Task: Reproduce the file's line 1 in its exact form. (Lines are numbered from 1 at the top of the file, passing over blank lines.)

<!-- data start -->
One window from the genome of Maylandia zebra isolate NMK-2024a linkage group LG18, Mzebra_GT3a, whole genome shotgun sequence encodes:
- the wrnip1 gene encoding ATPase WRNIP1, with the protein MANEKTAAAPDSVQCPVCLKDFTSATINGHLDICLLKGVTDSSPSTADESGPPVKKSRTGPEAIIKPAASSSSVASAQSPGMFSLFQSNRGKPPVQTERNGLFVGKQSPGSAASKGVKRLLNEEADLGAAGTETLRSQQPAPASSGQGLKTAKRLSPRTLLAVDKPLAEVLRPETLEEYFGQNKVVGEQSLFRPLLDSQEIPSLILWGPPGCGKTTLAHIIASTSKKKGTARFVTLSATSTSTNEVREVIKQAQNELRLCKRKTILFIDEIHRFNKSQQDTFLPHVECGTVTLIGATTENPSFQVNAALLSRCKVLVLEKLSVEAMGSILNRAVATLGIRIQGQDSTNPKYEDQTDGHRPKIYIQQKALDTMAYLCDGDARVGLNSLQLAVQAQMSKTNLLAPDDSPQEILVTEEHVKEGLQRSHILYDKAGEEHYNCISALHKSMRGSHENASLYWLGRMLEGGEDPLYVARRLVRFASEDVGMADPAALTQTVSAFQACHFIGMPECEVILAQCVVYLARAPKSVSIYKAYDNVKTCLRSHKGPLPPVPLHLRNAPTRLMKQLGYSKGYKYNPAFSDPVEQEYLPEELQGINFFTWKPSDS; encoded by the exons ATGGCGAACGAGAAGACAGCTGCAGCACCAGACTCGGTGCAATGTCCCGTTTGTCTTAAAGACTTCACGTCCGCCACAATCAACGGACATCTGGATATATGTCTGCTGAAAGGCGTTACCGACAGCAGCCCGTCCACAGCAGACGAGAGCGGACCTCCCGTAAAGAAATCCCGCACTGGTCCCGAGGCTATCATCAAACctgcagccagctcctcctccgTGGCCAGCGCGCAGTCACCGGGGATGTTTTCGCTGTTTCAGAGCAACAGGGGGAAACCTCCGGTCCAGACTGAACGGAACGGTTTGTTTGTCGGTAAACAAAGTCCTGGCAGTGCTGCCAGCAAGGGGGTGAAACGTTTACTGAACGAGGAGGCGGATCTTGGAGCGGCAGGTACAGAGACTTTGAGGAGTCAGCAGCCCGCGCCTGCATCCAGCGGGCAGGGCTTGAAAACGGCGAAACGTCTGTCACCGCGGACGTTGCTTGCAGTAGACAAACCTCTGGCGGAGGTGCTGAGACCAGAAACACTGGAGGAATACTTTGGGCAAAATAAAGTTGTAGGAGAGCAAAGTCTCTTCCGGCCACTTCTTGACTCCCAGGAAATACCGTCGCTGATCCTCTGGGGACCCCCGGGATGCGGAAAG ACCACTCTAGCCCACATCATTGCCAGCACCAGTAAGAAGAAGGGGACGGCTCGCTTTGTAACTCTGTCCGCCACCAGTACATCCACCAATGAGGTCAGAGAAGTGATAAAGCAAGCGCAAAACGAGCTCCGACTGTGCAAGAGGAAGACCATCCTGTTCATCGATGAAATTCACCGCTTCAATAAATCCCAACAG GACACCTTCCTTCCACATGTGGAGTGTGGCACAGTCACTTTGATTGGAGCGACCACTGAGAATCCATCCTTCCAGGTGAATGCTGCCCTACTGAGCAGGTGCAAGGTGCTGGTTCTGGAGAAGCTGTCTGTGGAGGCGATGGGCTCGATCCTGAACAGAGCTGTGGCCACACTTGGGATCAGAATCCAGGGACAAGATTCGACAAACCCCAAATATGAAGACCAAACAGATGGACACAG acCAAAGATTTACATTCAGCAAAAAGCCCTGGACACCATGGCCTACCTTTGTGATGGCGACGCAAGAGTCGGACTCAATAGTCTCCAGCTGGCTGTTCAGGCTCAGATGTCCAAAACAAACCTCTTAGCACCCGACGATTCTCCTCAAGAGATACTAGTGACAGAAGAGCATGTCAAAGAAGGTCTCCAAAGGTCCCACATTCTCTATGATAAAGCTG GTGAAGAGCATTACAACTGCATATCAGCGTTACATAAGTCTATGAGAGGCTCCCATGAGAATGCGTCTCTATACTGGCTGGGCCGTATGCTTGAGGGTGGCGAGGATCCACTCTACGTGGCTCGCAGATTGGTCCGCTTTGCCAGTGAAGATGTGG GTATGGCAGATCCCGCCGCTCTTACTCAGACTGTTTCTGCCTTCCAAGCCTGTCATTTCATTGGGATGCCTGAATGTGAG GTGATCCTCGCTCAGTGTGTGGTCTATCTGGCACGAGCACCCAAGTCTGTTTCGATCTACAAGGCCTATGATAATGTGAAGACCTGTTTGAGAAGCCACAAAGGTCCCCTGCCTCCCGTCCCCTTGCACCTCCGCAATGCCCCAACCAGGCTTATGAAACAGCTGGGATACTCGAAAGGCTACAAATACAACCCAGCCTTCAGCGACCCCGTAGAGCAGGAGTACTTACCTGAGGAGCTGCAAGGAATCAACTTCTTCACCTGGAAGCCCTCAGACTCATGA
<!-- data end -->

One window from the genome of Maylandia zebra isolate NMK-2024a linkage group LG18, Mzebra_GT3a, whole genome shotgun sequence encodes: